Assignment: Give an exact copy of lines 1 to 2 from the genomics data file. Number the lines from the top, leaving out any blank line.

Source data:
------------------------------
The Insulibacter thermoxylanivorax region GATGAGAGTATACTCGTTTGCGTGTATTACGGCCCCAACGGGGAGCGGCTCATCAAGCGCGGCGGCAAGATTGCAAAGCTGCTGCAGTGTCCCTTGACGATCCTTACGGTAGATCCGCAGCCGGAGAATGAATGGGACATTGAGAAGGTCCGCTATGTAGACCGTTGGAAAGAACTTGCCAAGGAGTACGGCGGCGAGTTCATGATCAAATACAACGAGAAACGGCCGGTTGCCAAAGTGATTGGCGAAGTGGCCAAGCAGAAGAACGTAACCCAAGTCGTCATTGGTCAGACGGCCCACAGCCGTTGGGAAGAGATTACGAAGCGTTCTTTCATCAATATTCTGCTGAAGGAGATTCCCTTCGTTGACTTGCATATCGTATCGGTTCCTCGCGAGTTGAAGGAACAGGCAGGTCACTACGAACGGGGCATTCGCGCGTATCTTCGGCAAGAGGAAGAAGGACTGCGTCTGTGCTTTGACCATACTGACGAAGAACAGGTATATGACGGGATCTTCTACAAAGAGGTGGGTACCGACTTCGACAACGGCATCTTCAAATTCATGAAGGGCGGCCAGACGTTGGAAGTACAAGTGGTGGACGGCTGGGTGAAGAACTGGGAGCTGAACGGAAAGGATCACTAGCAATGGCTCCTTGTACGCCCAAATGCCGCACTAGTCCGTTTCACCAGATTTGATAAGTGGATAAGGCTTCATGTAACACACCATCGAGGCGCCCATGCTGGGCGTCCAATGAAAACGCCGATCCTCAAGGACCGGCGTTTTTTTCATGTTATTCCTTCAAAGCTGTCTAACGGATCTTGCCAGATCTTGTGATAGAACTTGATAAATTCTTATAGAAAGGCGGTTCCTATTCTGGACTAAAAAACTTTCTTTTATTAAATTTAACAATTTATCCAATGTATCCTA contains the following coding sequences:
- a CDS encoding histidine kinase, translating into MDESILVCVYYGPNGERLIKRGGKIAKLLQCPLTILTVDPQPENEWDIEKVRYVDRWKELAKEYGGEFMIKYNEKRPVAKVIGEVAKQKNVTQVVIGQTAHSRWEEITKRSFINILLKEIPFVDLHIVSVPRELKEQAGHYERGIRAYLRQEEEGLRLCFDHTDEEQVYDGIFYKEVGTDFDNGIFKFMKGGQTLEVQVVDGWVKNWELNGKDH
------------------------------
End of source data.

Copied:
The Insulibacter thermoxylanivorax region GATGAGAGTATACTCGTTTGCGTGTATTACGGCCCCAACGGGGAGCGGCTCATCAAGCGCGGCGGCAAGATTGCAAAGCTGCTGCAGTGTCCCTTGACGATCCTTACGGTAGATCCGCAGCCGGAGAATGAATGGGACATTGAGAAGGTCCGCTATGTAGACCGTTGGAAAGAACTTGCCAAGGAGTACGGCGGCGAGTTCATGATCAAATACAACGAGAAACGGCCGGTTGCCAAAGTGATTGGCGAAGTGGCCAAGCAGAAGAACGTAACCCAAGTCGTCATTGGTCAGACGGCCCACAGCCGTTGGGAAGAGATTACGAAGCGTTCTTTCATCAATATTCTGCTGAAGGAGATTCCCTTCGTTGACTTGCATATCGTATCGGTTCCTCGCGAGTTGAAGGAACAGGCAGGTCACTACGAACGGGGCATTCGCGCGTATCTTCGGCAAGAGGAAGAAGGACTGCGTCTGTGCTTTGACCATACTGACGAAGAACAGGTATATGACGGGATCTTCTACAAAGAGGTGGGTACCGACTTCGACAACGGCATCTTCAAATTCATGAAGGGCGGCCAGACGTTGGAAGTACAAGTGGTGGACGGCTGGGTGAAGAACTGGGAGCTGAACGGAAAGGATCACTAGCAATGGCTCCTTGTACGCCCAAATGCCGCACTAGTCCGTTTCACCAGATTTGATAAGTGGATAAGGCTTCATGTAACACACCATCGAGGCGCCCATGCTGGGCGTCCAATGAAAACGCCGATCCTCAAGGACCGGCGTTTTTTTCATGTTATTCCTTCAAAGCTGTCTAACGGATCTTGCCAGATCTTGTGATAGAACTTGATAAATTCTTATAGAAAGGCGGTTCCTATTCTGGACTAAAAAACTTTCTTTTATTAAATTTAACAATTTATCCAATGTATCCTA contains the following coding sequences:
- a CDS encoding histidine kinase, translating into MDESILVCVYYGPNGERLIKRGGKIAKLLQCPLTILTVDPQPENEWDIEKVRYVDRWKELAKEYGGEFMIKYNEKRPVAKVIGEVAKQKNVTQVVIGQTAHSRWEEITKRSFINILLKEIPFVDLHIVSVPRELKEQAGHYERGIRAYLRQEEEGLRLCFDHTDEEQVYDGIFYKEVGTDFDNGIFKFMKGGQTLEVQVVDGWVKNWELNGKDH